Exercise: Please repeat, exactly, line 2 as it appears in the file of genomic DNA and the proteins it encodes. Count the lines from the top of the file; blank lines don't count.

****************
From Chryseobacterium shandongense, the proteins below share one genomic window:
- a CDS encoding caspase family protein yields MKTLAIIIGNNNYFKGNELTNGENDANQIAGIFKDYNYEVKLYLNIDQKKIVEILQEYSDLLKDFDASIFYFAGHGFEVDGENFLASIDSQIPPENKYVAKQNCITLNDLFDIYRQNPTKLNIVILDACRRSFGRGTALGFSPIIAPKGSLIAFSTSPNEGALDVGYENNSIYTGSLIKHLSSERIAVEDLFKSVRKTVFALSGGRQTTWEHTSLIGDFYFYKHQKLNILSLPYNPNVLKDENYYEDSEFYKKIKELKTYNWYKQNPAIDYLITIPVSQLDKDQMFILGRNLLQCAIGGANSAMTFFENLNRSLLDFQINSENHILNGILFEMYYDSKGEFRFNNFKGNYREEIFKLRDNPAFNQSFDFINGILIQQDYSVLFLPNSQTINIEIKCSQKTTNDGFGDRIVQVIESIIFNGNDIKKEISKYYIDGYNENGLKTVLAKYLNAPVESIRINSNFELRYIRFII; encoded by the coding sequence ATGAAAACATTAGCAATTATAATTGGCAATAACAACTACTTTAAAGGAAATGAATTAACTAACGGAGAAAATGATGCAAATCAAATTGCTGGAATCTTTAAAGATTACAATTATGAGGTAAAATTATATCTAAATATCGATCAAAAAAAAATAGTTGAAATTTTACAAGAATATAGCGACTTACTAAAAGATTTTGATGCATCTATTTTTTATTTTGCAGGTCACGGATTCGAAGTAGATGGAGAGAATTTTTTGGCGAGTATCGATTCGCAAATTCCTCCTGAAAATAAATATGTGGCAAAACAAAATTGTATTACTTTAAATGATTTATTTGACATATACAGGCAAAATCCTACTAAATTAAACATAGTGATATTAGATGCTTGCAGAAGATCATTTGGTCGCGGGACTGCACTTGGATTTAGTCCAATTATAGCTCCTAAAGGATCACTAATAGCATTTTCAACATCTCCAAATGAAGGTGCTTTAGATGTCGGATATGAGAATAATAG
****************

- a CDS encoding caspase family protein yields MKTLAIIIGNNNYFKGNELTNGENDANQIAGIFKDYNYEVKLYLNIDQKKIVEILQEYSDLLKDFDASIFYFAGHGFEVDGENFLASIDSQIPPENKYVAKQNCITLNDLFDIYRQNPTKLNIVILDACRRSFGRGTALGFSPIIAPKGSLIAFSTSPNEGALDVGYENNSIYTGSLIKHLSSERIAVEDLFKSVRKTVFALSGGRQTTWEHTSLIGDFYFYKHQKLNILSLPYNPNVLKDENYYEDSEFYKKIKELKTYNWYKQNPAIDYLITIPVSQLDKDQMFILGRNLLQCAIGGANSAMTFFENLNRSLLDFQINSENHILNGILFEMYYDSKGEFRFNNFKGNYREEIFKLRDNPAFNQSFDFINGILIQQDYSVLFLPNSQTINIEIKCSQKTTNDGFGDRIVQVIESIIFNGNDIKKEISKYYIDGYNENGLKTVLAKYLNAPVESIRINSNFELRYIRFII; encoded by the coding sequence ATGAAAACATTAGCAATTATAATTGGCAATAACAACTACTTTAAAGGAAATGAATTAACTAACGGAGAAAATGATGCAAATCAAATTGCTGGAATCTTTAAAGATTACAATTATGAGGTAAAATTATATCTAAATATCGATCAAAAAAAAATAGTTGAAATTTTACAAGAATATAGCGACTTACTAAAAGATTTTGATGCATCTATTTTTTATTTTGCAGGTCACGGATTCGAAGTAGATGGAGAGAATTTTTTGGCGAGTATCGATTCGCAAATTCCTCCTGAAAATAAATATGTGGCAAAACAAAATTGTATTACTTTAAATGATTTATTTGACATATACAGGCAAAATCCTACTAAATTAAACATAGTGATATTAGATGCTTGCAGAAGATCATTTGGTCGCGGGACTGCACTTGGATTTAGTCCAATTATAGCTCCTAAAGGATCACTAATAGCATTTTCAACATCTCCAAATGAAGGTGCTTTAGATGTCGGATATGAGAATAATAG